A rare and splendid 1937 Indian Four 437 earned £95,450 ($134,409), about double its pre-sale estimated value, to lead H&H Classic’s auction held at the National Motorcycle Museum in the UK.
The Indian was part of a strong £1.2 million ($1.69 million) result, including auction fees, for the June 9 auction, with 83 percent of the mostly vintage bikes going to new homes.
The top-selling Indian had been in current ownership since 1967, when the seller’s wife presented it to him as a gift. Always registered in the UK, the bike was completely restored in 1983 by marque specialist Bill Healing.
Other significant sales at the British auction included:
• A 1914 Sparkbrook Vee Twin, said to be the only one from 1914 known to have survived, sold for £43,700 ($61,537), nearly double its estimated value.
• A 1949 Velocette MK8 KTT, one of Britain’s most iconic and successful racing motorcycles and among the handful built by Rod Coleman, sold for £39,100 ($55,059).
• A 1920 Nut Model TT, owned and restored by a Nut specialist who’s had the bike since 1962, that sold for £33,350 ($46,962), far above its estimated value.
One of the more-unusual auction sales was that of a 1951 Vespa Douglas scooter, in rough condition, that sold for a record $10,995 ($15,384).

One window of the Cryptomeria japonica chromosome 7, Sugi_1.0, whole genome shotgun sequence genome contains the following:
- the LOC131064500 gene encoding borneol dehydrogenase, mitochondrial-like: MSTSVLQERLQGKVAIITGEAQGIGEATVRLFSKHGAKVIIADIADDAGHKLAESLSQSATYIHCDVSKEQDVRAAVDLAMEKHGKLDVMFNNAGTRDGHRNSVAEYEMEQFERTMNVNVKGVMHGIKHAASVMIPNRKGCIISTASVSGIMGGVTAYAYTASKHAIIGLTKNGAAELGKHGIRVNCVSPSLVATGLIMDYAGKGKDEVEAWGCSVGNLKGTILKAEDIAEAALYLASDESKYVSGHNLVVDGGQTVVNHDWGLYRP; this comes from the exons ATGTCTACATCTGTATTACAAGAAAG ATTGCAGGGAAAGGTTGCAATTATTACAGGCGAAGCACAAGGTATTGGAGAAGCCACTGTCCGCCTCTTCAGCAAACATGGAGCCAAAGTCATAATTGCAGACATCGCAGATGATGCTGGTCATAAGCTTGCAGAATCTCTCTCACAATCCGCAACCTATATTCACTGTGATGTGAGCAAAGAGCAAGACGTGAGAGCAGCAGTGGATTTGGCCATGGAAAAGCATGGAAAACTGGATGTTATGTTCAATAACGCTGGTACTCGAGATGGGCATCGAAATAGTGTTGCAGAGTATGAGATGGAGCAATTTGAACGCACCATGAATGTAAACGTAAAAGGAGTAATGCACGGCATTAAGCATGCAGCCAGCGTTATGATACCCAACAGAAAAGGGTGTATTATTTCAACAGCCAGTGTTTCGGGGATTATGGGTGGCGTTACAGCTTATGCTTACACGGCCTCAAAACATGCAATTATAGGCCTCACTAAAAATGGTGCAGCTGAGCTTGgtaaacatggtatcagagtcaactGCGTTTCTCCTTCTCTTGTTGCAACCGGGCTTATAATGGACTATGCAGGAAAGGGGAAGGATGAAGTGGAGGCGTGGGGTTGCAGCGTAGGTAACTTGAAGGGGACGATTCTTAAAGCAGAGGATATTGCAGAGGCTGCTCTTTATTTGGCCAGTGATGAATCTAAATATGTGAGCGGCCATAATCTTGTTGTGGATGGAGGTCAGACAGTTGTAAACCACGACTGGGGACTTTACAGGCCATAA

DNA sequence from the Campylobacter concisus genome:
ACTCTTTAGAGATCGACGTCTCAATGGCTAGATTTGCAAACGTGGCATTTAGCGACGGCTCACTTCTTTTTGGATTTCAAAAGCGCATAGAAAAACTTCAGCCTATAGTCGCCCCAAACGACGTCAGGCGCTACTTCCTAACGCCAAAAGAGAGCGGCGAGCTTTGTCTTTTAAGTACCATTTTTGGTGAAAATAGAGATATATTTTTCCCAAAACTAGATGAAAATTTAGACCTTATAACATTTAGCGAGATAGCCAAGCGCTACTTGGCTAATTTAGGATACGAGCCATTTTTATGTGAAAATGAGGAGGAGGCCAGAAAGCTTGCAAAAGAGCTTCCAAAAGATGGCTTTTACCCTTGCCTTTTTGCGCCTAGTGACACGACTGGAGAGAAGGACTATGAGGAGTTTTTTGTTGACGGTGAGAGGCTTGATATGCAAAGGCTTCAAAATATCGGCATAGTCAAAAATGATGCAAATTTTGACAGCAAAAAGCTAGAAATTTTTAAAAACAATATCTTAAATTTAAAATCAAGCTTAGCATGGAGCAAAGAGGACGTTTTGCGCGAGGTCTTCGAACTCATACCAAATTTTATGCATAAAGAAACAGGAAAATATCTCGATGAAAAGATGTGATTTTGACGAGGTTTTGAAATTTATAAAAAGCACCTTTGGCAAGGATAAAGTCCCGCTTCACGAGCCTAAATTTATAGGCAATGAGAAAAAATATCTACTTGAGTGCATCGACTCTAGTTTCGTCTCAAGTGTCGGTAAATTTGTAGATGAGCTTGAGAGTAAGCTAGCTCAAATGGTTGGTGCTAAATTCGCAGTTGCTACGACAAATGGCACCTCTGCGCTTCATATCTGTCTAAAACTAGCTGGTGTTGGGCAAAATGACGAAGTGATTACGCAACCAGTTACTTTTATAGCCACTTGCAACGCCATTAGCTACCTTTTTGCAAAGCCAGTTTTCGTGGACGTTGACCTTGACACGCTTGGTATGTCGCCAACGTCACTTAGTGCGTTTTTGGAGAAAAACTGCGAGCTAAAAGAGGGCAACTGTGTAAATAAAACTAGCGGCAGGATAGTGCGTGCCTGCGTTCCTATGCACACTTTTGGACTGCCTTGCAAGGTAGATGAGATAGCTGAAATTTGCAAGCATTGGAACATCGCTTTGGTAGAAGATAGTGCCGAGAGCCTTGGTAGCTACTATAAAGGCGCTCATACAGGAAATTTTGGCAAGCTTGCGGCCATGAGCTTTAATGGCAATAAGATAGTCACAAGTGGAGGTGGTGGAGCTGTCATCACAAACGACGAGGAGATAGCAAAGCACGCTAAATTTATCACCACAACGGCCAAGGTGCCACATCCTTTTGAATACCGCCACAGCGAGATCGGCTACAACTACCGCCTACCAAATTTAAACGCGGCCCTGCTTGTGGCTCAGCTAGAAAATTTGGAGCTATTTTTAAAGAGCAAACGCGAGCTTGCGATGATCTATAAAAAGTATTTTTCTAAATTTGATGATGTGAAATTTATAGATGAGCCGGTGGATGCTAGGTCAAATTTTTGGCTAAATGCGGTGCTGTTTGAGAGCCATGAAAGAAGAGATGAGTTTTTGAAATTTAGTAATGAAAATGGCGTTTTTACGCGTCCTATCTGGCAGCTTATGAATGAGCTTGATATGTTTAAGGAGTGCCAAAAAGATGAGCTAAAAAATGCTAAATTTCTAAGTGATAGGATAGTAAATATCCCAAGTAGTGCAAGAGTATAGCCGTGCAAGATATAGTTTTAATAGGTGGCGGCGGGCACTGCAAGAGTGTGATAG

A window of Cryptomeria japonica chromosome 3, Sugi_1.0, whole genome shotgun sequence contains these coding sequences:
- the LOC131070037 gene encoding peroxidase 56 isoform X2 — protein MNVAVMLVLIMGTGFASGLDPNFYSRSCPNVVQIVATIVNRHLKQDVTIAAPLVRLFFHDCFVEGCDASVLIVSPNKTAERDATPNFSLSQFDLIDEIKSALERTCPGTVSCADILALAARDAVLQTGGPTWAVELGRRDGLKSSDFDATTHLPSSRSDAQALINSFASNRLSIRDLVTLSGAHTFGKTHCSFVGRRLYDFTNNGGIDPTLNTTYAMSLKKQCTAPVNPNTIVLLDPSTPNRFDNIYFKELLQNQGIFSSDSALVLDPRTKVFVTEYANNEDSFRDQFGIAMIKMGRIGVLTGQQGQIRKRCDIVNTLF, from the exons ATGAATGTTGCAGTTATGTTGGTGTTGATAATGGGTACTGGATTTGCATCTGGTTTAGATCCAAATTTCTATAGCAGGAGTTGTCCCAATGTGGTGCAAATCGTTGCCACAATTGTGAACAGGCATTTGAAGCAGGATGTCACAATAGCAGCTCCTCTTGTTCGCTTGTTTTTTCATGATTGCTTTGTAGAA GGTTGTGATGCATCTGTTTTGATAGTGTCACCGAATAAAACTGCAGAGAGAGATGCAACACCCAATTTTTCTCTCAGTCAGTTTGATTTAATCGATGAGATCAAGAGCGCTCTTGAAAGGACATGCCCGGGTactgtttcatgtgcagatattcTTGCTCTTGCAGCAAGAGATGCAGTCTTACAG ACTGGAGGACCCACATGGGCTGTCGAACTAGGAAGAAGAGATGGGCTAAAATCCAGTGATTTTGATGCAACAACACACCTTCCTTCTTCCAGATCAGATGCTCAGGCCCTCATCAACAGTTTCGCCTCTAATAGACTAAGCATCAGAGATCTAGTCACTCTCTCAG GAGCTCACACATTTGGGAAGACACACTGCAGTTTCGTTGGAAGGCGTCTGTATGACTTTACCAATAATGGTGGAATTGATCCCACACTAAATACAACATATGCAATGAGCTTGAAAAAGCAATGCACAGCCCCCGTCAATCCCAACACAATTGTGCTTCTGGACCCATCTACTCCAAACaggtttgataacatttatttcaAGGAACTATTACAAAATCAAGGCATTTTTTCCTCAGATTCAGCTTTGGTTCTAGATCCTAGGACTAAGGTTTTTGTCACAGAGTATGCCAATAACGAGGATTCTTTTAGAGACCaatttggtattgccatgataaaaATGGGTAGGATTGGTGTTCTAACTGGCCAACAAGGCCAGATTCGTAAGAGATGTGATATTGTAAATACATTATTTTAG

“The scooter is one of the earliest Vespas made in Britain under license to the Italian parent company,” according to an H&H news release. “It is a 125cc early Douglas Vespa rod type 125, which remarkably has had just one owner since 1955. He used the scooter to tour Scandinavia in 1955.
“The model manufactured in the UK was the classic ‘Faro Basso’ shape but with the headlamp on the leg shields (rather than front fender) to comply with local regulations and still using the rod-type gearchange system being replaced by cables on the Italian-produced versions.”
H&H Classics’ next bike sale will be held October 27 at the National Motorcycle Museum in Birmingham.
For more information, visit the H&H website.